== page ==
Bilingual Interns Assess New York City’s Language Access via Secret Shopper Program

NYC Language Access Secret Shopper Program Releases Data

On May 2, 2024, the New York City Mayor’s Office of Operation released a dataset from its Language Access Secret Shopper Program — a means by which city officials can ascertain the success of local social service agencies in meeting the needs of clients with limited English proficiency (LEP). 

According to the Mayor’s Office of Operations, the LASS program started in 2010, with the goal of evaluating the performance of various social service agencies at about 200 locations throughout New York City.

Interns pose as LEP clients who speak at least one of the top six languages spoken in New York City: Chinese (Mandarin or Cantonese), Russian, [Haitian] Creole, Korean, and Bengali. There are, of course, some outliers, such as French and Arabic speakers, as well as past interns who speak French, Urdu, Dutch, and Hindi.

More specifically, the secret shoppers rate their interactions with staff members, observe whether the location displays posters advising LEP clients of their rights to language services; and what methods of interpretation were offered.

According to the findings dated 2024, interns logged 148 encounters at social services locations where they were able to access such documents and already-translated forms that can help businesses, and agencies, run more smoothly.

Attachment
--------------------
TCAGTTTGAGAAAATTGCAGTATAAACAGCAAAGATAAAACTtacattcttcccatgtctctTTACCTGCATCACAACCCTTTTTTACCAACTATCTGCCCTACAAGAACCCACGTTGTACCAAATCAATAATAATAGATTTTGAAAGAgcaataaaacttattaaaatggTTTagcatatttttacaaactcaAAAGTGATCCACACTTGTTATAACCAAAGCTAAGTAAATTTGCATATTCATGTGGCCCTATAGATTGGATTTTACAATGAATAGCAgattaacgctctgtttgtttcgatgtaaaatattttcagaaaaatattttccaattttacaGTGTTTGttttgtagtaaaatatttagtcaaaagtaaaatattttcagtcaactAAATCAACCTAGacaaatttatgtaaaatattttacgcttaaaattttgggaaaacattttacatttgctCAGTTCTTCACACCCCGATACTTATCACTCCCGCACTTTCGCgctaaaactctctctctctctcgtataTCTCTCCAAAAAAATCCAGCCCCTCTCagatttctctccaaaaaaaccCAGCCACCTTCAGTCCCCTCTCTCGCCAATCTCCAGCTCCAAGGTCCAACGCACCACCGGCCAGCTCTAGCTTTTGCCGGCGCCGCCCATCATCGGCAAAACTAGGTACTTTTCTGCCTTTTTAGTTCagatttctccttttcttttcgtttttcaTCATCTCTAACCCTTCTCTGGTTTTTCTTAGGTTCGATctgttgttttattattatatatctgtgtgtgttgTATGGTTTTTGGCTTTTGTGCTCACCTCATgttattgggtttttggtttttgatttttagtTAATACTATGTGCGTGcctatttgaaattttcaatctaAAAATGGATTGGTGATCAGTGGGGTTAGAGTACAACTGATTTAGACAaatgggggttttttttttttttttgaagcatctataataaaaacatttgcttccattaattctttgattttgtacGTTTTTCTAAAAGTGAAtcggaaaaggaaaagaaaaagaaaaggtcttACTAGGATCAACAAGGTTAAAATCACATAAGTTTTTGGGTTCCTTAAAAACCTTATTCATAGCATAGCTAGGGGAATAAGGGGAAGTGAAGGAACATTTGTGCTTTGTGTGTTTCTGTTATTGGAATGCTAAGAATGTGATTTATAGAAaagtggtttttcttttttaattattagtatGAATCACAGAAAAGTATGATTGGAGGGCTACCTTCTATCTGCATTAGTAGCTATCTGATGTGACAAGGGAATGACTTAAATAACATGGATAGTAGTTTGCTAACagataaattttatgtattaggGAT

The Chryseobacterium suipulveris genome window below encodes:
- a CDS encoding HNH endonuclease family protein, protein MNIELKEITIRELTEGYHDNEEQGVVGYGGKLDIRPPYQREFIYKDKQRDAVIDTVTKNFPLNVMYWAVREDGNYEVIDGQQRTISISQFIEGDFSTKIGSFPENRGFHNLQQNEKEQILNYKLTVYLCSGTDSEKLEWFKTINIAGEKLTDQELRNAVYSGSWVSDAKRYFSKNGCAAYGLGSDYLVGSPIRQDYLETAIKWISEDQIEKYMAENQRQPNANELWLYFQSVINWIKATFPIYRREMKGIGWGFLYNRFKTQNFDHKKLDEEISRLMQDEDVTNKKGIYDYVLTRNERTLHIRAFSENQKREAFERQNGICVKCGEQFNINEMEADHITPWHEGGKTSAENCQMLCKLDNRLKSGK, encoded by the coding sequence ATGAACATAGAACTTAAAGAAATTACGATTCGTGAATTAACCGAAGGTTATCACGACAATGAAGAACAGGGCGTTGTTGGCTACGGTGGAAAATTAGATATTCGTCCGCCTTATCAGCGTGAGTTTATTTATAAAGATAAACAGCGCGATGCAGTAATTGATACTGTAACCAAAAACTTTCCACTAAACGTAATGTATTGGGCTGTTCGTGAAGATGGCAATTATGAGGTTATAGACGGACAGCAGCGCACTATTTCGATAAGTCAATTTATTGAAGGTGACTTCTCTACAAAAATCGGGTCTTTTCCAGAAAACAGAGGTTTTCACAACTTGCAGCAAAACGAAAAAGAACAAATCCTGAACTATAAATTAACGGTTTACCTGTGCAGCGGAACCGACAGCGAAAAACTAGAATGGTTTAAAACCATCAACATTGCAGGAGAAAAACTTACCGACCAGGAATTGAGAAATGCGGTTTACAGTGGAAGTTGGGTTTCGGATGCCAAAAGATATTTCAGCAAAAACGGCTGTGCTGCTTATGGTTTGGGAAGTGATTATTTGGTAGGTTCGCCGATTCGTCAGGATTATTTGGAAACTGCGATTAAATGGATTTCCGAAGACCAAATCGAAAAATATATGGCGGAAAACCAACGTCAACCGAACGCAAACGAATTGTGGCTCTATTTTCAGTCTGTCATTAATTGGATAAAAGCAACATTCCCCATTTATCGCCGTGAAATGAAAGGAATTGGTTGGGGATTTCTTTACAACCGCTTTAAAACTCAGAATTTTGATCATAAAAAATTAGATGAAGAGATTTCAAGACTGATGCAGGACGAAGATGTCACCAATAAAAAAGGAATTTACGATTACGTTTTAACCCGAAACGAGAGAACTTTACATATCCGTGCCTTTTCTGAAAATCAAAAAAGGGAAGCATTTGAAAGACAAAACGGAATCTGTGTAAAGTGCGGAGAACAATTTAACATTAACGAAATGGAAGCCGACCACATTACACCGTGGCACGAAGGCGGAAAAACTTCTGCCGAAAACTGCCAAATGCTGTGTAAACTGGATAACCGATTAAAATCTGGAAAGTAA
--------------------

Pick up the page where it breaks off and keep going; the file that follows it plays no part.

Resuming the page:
“LASS secret shoppers visit walk-in service centers throughout all of the City’s five boroughs, pretending that they do not speak English and ask for information about the services offered.,” the Mayor’s Office of Operations explains on its website about the program. “As part of their visits, secret shoppers also observe and rate interactions with frontline staff and security, determine the amount and quality of translated signage and documents, and assess the quality of interpretations, all while staying in character,”

Interns had 148 such encounters throughout July 2023. They drew on their own language skills in Arabic (1), French (2), Chinese (30), Russian (35), and Spanish (76). 

In more than half of the visits — 90 out of 148 — facilities had posted large signs informing LEP clients of their language access rights. 

Of particular note is the fact that a significant 17 stores offered secret shoppers interpretation provided courtesy of Google Translate.

The Mayor’s Office of Operations has yet to announce how and when it will move forward with certain initiatives in order to improve language access.